In my first blog in this series, I explained that there are multiple causes to our immigration dilemma here in the United States. Some of these causes have their genesis in the U.S., and encourage people to risk it all to come here; I have coined these causes, pull factors. There are also strong influences present in almost every country in the world that encourage residents of those nations to want to leave, these are push factors. So in countries where there are strong push factors and similarly strong pull factors to the U.S., we see the largest migration of people seeking to enter the United States legally or otherwise.
Last time out I covered the strong push and pull factors that combined in Honduras, El Salvador & Guatemala to create the immigration and humanitarian crisis that we saw at the Southwest Border last summer.
This time I will cover two of our Caribbean neighbors where immigration to the U.S. is relatively very high. Cuba and Haiti send thousands of immigrants to the U.S. every year both with proper documents and without. Those who come over with authorization are usually coming to follow family members who are in the U.S. and have petitioned to bring their relatives here–pull factors. Those who are coming without authorization are usually fleeing poverty, persecution or violence–push factors.
However, there are many countries in the Caribbean who have poverty (Jamaica and the Dominican Republic are poorer than Cuba) although no one comes close to how poor Haiti is. Jamaica is the most violent place in the Caribbean, followed by the Bahamas and St. Kitts. However, these countries boast modest unauthorized entry numbers per capita compared to Cuba and Haiti.
So what accounts for the high rates of desperate people fleeing Cuba and Haiti for the U.S? Its the strong pull factors present here in the U.S. that exist for both Cubans and Haitians, that separates them from their more violent and poorer Caribbean neighbors and accounts for their high rates of unauthorized entry.
For Cubans, its very clear that the U.S. immigration laws give them special treatment. Some call it the “wet foot/dry foot” policy that allows Cubans who reach U.S. soil to obtain lawful entry and get a green card in one year. This law is actually called the Cuban Adjustment Act. It allows any Cuban national who is admitted or paroled into the U.S. to obtain a green card after being in the U.S. for one year. Many Cubans know of this policy and they know all they have to do is reach U.S. soil by boat, or even walk up to a U.S. border from Mexico or Canada and request admission, and they will be allowed in. This creates a tremendous pull factor actually encouraging every willing and able Cuban to risk everything to come to the U.S.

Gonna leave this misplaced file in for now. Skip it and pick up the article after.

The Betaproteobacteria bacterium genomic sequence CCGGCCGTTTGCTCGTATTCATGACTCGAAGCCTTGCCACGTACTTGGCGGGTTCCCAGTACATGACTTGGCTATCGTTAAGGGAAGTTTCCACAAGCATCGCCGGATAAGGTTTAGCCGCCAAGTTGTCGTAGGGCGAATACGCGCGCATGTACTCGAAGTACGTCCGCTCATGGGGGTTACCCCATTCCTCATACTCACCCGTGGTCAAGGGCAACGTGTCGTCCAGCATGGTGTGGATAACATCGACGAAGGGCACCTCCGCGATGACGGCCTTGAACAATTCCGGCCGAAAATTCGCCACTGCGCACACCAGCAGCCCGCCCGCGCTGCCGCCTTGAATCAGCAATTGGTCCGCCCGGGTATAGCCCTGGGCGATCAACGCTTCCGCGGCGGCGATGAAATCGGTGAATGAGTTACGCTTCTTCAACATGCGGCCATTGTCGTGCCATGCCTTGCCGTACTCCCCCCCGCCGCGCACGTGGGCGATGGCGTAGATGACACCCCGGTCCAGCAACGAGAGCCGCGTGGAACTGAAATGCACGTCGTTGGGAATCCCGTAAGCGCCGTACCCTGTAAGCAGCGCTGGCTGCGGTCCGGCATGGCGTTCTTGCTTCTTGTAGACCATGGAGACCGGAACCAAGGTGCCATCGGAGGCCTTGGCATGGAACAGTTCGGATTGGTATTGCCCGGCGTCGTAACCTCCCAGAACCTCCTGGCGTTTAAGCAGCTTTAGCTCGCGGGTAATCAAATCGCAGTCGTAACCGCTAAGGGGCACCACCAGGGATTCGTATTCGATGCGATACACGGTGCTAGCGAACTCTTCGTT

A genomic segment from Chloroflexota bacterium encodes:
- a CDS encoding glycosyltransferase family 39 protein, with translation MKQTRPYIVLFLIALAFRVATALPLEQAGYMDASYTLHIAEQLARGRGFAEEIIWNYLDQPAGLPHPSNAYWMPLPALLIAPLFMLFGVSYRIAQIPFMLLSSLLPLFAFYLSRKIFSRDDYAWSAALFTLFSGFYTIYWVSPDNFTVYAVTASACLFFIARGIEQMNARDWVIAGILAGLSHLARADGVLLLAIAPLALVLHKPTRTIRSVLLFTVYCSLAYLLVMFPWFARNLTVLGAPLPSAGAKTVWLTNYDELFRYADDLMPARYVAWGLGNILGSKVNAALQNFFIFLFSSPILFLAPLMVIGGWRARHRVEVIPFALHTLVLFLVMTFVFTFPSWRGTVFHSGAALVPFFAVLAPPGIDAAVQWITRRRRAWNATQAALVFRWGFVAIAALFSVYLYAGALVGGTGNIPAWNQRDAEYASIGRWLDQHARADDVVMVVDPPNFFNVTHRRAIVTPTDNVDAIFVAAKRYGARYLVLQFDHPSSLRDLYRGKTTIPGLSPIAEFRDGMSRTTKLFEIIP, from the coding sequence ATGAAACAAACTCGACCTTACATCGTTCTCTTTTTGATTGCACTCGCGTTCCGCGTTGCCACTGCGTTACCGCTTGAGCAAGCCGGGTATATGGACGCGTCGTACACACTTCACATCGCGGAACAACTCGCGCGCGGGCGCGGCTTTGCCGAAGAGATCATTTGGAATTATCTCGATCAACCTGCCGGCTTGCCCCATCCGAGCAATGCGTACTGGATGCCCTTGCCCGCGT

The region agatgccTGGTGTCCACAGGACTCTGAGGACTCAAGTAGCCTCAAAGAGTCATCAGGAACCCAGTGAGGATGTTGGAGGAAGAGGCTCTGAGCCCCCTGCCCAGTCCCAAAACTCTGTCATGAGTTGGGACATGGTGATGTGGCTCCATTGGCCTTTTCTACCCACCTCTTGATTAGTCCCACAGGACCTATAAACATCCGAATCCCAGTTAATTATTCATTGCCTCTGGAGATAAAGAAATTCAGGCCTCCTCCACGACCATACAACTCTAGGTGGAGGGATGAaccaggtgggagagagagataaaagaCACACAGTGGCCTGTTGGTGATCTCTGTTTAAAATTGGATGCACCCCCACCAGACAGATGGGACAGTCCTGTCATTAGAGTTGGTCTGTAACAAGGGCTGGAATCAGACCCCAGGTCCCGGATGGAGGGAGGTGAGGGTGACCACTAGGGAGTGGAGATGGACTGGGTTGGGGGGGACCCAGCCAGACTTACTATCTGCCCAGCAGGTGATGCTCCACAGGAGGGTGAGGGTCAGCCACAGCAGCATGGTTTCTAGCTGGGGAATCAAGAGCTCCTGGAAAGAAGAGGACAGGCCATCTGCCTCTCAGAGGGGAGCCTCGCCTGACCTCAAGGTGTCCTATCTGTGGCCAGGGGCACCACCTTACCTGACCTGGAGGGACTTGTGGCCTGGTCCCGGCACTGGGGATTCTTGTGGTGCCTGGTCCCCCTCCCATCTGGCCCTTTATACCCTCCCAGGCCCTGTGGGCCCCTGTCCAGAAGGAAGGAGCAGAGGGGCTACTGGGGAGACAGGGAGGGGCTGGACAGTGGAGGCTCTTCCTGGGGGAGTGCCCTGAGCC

For the Haitians the pull factors are equally strong, but different. The political turmoil in Haiti that began in the 1990s created worldwide news of the political killings and atrocities that were happening in Haiti. Thousands of Haitians fled Haiti every year to avoid persecution. Many applied for asylum after arriving in Miami, the U.S. Virgin Islands or Puerto Rico. During the 90s and 2000s, thousands of asylum applications were granted which led to green cards and led to thousands more to flee Haiti and claim political asylum. Add the U.S. law called HRIFA (the Haitian Refugee Immigrant Fairness Act) which gave Haitian refugees green cards even if they could not prove they qualified for asylum, and then two rounds of Temporary Protected Status, which provides Haitians who were in the U.S. by a certain date with work permits and shielded them from deportation, and you have decades of pull factors that created a pipeline of Haitians fleeing the island for the U.S.
Citizens of Trinidad, Jamaica, the D.R. and other violent and poor places do not receive the special immigration treatment that Haitians and Cubans do. So even though the push factors exist in those countries, there are not the same pull factors to encourage them to come to the U.S. Therefore, unauthorized immigration from those countries do no rise to the level of Haiti and Cuba.
John Gihon is an immigration and criminal defense attorney with the law offices of Shorstein, Lasnetski & Gihon. John is a former state prosecutor and Senior Attorney with U.S. Immigration and Customs Enforcement. He now helps people defend themselves against deportation and criminal prosecution. You can follow John on Twitter at @JohnGihon, or reach him at firstname.lastname@example.org.